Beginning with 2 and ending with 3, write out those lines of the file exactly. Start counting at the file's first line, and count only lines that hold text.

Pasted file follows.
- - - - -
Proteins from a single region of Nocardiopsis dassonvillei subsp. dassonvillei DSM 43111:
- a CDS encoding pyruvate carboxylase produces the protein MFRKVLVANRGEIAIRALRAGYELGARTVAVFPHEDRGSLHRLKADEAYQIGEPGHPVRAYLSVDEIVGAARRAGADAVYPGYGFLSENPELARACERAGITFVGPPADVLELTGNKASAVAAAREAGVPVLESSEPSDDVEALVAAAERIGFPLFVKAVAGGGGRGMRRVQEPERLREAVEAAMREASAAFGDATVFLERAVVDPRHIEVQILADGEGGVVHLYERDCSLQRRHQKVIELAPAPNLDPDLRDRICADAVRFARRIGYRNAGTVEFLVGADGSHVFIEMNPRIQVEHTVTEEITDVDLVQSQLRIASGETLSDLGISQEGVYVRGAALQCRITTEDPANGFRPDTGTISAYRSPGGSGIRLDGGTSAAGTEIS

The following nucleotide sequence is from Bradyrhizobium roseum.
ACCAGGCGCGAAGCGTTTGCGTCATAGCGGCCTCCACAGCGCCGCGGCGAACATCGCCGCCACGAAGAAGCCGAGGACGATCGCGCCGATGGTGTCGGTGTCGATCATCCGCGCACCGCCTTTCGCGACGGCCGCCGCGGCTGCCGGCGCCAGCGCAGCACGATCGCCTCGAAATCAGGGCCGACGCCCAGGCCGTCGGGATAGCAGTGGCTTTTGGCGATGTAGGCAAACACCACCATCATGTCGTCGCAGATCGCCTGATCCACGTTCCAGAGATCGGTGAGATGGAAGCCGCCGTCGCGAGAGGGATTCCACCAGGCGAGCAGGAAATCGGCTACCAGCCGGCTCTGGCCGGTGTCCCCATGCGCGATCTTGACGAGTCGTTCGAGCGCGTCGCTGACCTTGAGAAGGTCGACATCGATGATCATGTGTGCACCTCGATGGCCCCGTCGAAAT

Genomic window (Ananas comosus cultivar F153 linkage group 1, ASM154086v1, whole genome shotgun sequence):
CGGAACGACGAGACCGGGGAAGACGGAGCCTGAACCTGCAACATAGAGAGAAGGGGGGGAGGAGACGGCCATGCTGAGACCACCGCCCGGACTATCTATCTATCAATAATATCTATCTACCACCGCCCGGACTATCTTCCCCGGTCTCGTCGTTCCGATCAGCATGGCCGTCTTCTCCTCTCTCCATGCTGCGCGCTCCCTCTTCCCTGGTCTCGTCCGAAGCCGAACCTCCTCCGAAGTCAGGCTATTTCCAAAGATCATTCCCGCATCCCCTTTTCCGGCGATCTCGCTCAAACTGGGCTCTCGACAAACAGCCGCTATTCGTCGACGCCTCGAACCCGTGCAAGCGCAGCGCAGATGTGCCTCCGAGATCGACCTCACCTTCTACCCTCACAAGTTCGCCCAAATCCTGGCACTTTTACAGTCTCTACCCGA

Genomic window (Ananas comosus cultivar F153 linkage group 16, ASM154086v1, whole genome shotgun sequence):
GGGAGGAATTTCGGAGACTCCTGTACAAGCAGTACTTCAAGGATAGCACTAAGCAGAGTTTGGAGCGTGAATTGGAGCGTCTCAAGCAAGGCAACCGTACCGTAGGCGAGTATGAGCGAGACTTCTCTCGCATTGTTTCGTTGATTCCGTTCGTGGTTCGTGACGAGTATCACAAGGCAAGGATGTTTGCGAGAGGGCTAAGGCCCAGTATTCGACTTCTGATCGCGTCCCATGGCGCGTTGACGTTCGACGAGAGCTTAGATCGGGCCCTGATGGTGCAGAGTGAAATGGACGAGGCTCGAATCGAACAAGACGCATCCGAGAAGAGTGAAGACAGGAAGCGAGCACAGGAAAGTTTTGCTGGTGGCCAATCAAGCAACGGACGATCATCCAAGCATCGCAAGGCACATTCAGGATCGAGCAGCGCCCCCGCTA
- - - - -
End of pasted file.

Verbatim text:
- a CDS encoding pyruvate carboxylase produces the protein MFRKVLVANRGEIAIRALRAGYELGARTVAVFPHEDRGSLHRLKADEAYQIGEPGHPVRAYLSVDEIVGAARRAGADAVYPGYGFLSENPELARACERAGITFVGPPADVLELTGNKASAVAAAREAGVPVLESSEPSDDVEALVAAAERIGFPLFVKAVAGGGGRGMRRVQEPERLREAVEAAMREASAAFGDATVFLERAVVDPRHIEVQILADGEGGVVHLYERDCSLQRRHQKVIELAPAPNLDPDLRDRICADAVRFARRIGYRNAGTVEFLVGADGSHVFIEMNPRIQVEHTVTEEITDVDLVQSQLRIASGETLSDLGISQEGVYVRGAALQCRITTEDPANGFRPDTGTISAYRSPGGSGIRLDGGTSAAGTEIS

The following nucleotide sequence is from Bradyrhizobium roseum.